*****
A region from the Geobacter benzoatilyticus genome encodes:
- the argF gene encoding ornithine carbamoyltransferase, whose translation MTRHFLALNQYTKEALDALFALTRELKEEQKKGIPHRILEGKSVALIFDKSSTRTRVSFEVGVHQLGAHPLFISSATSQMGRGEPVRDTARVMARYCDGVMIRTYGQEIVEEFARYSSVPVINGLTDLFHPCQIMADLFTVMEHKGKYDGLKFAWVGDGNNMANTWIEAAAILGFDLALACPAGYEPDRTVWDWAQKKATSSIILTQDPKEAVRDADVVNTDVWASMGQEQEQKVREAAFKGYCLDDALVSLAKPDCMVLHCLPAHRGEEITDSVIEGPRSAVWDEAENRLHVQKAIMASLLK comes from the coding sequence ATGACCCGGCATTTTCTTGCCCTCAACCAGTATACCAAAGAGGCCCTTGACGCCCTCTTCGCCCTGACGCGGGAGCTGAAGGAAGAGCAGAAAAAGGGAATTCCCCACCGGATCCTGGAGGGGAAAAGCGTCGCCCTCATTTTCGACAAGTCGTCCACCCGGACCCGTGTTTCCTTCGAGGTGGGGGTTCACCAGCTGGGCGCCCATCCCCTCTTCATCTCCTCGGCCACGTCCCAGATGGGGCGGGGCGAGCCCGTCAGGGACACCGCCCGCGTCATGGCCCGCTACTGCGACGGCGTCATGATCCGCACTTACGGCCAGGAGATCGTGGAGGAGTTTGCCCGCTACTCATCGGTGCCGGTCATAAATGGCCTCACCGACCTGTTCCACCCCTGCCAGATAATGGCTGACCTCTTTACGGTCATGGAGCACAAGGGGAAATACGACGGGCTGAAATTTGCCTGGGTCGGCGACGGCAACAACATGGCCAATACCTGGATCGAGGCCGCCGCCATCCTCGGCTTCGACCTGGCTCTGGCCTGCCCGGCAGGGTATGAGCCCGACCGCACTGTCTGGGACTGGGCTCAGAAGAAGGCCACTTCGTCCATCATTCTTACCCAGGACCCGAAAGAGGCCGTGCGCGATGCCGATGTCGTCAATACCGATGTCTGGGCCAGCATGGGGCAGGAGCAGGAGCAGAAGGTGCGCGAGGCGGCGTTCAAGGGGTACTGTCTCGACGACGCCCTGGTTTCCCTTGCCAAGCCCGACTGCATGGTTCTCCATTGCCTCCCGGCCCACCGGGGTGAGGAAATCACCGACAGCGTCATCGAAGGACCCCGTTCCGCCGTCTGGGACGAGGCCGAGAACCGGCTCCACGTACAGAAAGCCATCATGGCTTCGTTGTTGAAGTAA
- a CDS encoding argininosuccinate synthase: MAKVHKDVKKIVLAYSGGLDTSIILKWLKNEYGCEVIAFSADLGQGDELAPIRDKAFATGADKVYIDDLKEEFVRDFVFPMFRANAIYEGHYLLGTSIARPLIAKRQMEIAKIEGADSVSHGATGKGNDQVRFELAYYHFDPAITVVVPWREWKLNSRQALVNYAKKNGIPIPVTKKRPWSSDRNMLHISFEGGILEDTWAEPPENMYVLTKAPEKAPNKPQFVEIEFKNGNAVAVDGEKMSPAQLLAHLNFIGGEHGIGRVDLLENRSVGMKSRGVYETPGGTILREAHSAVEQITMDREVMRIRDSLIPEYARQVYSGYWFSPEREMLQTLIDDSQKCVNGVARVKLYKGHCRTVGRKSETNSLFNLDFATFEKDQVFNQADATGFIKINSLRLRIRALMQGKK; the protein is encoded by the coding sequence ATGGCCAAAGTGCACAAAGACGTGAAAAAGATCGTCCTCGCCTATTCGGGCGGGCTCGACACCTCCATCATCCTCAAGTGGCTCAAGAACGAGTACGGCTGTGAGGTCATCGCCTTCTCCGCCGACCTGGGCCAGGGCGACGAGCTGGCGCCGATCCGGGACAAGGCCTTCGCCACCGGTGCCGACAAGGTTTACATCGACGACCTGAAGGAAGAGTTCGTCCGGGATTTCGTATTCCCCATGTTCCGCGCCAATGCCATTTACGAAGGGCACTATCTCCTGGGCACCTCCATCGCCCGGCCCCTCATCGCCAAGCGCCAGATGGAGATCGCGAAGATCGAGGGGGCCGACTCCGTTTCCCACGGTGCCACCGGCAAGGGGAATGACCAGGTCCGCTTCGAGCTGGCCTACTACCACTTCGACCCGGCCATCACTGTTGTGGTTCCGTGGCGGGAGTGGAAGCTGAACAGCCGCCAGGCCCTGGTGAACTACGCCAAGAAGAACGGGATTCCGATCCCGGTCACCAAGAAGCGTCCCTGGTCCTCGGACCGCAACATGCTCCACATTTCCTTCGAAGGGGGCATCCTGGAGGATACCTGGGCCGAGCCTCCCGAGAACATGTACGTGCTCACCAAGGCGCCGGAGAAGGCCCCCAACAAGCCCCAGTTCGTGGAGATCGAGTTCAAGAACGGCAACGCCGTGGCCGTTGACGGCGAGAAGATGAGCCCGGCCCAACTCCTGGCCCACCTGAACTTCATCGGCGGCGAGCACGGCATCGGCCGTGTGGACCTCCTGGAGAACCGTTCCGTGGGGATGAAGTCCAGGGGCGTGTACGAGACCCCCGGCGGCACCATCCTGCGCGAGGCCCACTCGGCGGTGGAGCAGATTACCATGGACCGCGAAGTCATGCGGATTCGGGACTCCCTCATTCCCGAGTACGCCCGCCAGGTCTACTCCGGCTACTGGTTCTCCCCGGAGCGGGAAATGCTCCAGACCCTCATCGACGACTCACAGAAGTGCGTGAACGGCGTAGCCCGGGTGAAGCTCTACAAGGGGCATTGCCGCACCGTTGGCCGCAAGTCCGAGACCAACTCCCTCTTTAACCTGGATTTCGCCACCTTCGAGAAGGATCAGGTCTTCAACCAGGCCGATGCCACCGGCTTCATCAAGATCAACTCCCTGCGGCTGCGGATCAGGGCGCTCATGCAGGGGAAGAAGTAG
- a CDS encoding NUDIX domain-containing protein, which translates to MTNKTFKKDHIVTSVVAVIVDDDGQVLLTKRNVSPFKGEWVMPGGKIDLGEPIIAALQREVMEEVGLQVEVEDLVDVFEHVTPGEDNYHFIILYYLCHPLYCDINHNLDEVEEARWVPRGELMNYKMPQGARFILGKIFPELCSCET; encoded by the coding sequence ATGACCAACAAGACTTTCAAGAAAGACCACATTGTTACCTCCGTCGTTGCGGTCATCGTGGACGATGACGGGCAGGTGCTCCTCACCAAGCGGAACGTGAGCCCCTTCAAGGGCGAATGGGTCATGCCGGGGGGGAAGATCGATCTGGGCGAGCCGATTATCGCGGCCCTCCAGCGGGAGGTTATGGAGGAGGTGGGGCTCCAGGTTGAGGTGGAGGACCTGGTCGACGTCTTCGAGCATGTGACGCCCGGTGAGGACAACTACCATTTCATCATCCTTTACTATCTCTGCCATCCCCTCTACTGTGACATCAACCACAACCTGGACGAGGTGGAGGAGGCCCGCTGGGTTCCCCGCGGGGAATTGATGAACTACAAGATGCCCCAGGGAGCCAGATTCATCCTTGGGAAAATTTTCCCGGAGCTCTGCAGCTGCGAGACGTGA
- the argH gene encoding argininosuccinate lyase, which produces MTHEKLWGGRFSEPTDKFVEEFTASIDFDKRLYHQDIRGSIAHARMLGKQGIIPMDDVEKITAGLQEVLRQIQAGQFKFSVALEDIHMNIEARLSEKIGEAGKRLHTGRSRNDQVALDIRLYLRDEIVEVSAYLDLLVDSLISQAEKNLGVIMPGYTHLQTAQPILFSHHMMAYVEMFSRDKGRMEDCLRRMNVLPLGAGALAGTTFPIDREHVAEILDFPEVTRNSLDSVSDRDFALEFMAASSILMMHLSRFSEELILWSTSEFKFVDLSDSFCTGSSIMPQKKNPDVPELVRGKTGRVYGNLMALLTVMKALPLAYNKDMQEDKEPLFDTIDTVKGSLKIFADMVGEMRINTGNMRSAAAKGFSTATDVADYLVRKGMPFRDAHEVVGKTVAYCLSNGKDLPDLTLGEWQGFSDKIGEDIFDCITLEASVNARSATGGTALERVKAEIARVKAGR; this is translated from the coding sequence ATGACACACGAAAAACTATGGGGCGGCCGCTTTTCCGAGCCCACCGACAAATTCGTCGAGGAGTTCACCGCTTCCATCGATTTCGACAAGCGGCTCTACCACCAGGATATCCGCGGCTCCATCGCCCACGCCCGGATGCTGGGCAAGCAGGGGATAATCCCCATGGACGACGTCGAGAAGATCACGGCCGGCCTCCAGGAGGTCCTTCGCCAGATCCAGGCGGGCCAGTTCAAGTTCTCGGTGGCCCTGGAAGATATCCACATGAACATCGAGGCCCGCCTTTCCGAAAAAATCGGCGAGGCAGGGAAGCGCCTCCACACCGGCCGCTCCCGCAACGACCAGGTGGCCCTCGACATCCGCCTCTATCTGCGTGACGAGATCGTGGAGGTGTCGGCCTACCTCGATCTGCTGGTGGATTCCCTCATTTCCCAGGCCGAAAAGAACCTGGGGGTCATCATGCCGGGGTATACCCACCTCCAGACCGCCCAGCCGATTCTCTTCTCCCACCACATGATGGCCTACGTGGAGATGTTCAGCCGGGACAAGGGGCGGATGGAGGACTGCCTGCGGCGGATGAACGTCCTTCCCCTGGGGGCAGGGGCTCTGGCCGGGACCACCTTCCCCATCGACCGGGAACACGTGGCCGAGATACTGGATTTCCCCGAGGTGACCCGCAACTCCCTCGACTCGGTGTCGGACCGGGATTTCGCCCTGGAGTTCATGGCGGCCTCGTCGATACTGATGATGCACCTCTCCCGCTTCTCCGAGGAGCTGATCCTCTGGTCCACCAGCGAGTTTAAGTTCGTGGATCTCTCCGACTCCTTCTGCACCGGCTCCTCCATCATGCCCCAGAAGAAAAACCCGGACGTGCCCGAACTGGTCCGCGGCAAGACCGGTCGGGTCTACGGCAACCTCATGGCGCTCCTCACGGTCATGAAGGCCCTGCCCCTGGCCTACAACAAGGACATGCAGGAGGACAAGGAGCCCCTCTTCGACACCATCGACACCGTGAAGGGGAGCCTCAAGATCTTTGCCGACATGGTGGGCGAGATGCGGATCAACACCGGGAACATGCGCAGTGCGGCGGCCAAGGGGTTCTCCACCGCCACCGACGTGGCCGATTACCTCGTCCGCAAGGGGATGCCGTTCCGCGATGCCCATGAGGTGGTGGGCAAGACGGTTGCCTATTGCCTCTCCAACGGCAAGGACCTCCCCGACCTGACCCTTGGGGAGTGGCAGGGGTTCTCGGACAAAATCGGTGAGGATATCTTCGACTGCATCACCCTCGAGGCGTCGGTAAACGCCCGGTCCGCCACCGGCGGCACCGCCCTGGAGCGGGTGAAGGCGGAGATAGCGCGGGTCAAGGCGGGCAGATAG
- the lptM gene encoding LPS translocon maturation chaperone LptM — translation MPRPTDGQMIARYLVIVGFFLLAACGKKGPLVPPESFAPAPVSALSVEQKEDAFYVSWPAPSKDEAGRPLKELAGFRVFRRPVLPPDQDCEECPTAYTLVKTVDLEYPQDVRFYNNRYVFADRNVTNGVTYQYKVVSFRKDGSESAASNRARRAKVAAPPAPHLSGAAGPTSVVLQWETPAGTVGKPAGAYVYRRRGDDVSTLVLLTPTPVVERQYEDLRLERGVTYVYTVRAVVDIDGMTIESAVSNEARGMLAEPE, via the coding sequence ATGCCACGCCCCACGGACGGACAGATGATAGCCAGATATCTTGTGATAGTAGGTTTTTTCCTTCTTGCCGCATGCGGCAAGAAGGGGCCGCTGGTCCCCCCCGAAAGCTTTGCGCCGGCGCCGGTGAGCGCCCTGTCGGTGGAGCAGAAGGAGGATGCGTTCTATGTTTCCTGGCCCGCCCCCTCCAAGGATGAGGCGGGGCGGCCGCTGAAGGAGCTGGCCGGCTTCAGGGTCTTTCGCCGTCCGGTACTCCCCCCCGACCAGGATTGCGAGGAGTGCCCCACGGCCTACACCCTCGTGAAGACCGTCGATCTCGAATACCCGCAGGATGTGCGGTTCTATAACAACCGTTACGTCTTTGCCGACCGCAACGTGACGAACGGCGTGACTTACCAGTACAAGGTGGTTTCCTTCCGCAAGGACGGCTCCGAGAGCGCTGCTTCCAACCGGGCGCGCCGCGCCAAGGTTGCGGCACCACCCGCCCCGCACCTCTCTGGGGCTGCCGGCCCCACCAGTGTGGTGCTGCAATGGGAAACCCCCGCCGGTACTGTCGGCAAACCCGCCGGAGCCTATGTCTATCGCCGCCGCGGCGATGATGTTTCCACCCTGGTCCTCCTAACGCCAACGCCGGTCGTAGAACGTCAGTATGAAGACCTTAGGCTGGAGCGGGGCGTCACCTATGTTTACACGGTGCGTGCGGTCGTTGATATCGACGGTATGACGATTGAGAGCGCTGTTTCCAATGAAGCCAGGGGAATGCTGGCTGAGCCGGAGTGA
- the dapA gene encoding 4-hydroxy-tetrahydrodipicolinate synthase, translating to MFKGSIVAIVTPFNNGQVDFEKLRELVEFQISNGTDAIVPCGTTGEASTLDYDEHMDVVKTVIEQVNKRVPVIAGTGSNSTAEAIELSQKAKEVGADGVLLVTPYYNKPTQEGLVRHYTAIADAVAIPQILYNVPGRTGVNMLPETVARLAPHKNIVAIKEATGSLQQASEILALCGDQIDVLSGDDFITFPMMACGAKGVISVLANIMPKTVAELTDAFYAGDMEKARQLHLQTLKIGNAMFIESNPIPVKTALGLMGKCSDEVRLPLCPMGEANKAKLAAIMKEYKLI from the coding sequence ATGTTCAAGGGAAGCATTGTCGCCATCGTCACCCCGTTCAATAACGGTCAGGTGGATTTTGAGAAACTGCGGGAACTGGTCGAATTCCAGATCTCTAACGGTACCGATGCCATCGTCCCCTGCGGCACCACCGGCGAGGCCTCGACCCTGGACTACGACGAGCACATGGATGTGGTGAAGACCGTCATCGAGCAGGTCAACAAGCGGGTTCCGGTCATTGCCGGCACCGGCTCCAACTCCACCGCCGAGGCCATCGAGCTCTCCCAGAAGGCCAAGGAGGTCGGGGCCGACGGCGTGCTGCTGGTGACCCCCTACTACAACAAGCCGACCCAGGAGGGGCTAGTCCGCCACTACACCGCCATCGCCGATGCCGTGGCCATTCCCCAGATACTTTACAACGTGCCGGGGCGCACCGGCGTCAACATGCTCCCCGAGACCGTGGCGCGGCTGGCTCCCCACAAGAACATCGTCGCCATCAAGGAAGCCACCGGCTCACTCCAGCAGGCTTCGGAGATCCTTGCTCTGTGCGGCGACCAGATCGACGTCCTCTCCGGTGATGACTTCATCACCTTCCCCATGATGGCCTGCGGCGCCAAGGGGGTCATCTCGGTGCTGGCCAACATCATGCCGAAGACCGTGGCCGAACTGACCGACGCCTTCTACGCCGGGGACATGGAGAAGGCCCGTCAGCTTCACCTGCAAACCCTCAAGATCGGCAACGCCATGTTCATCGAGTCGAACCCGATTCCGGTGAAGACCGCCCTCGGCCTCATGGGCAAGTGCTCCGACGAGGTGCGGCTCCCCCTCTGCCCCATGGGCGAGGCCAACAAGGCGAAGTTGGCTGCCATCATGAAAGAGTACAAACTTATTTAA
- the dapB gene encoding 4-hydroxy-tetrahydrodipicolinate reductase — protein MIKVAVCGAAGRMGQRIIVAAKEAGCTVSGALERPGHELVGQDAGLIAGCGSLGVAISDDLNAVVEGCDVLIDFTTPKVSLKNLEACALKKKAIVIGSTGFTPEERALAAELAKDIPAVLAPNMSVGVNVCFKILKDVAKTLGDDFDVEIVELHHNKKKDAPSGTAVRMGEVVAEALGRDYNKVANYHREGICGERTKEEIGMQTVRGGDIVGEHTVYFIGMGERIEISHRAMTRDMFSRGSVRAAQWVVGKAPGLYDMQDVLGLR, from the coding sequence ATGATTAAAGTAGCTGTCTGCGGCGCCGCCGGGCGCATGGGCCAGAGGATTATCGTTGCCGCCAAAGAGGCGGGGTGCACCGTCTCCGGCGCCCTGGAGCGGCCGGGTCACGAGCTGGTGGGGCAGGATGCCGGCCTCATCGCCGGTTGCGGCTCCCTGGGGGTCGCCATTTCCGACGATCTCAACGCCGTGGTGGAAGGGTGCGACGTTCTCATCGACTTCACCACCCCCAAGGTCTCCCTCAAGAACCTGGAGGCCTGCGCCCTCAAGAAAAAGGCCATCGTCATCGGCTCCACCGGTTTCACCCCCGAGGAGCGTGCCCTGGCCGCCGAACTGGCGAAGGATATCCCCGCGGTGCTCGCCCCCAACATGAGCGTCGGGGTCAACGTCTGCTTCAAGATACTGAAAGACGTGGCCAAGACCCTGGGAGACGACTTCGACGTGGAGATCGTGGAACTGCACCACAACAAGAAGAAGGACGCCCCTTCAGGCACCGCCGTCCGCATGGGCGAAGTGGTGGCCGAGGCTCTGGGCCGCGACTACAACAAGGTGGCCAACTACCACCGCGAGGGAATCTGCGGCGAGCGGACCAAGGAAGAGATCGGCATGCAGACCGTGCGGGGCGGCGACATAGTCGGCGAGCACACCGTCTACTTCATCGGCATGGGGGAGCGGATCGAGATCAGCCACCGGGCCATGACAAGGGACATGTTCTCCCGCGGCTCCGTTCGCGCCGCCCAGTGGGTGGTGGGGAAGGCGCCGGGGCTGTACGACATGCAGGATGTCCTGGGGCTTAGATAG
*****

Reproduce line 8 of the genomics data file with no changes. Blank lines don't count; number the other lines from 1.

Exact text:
- the dapB gene encoding 4-hydroxy-tetrahydrodipicolinate reductase — protein MIKVAVCGAAGRMGQRIIVAAKEAGCTVSGALERPGHELVGQDAGLIAGCGSLGVAISDDLNAVVEGCDVLIDFTTPKVSLKNLEACALKKKAIVIGSTGFTPEERALAAELAKDIPAVLAPNMSVGVNVCFKILKDVAKTLGDDFDVEIVELHHNKKKDAPSGTAVRMGEVVAEALGRDYNKVANYHREGICGERTKEEIGMQTVRGGDIVGEHTVYFIGMGERIEISHRAMTRDMFSRGSVRAAQWVVGKAPGLYDMQDVLGLR, from the coding sequence ATGATTAAAGTAGCTGTCTGCGGCGCCGCCGGGCGCATGGGCCAGAGGATTATCGTTGCCGCCAAAGAGGCGGGGTGCACCGTCTCCGGCGCCCTGGAGCGGCCGGGTCACGAGCTGGTGGGGCAGGATGCCGGCCTCATCGCCGGTTGCGGCTCCCTGGGGGTCGCCATTTCCGACGATCTCAACGCCGTGGTGGAAGGGTGCGACGTTCTCATCGACTTCACCACCCCCAAGGTCTCCCTCAAGAACCTGGAGGCCTGCGCCCTCAAGAAAAAGGCCATCGTCATCGGCTCCACCGGTTTCACCCCCGAGGAGCGTGCCCTGGCCGCCGAACTGGCGAAGGATATCCCCGCGGTGCTCGCCCCCAACATGAGCGTCGGGGTCAACGTCTGCTTCAAGATACTGAAAGACGTGGCCAAGACCCTGGGAGACGACTTCGACGTGGAGATCGTGGAACTGCACCACAACAAGAAGAAGGACGCCCCTTCAGGCACCGCCGTCCGCATGGGCGAAGTGGTGGCCGAGGCTCTGGGCCGCGACTACAACAAGGTGGCCAACTACCACCGCGAGGGAATCTGCGGCGAGCGGACCAAGGAAGAGATCGGCATGCAGACCGTGCGGGGCGGCGACATAGTCGGCGAGCACACCGTCTACTTCATCGGCATGGGGGAGCGGATCGAGATCAGCCACCGGGCCATGACAAGGGACATGTTCTCCCGCGGCTCCGTTCGCGCCGCCCAGTGGGTGGTGGGGAAGGCGCCGGGGCTGTACGACATGCAGGATGTCCTGGGGCTTAGATAG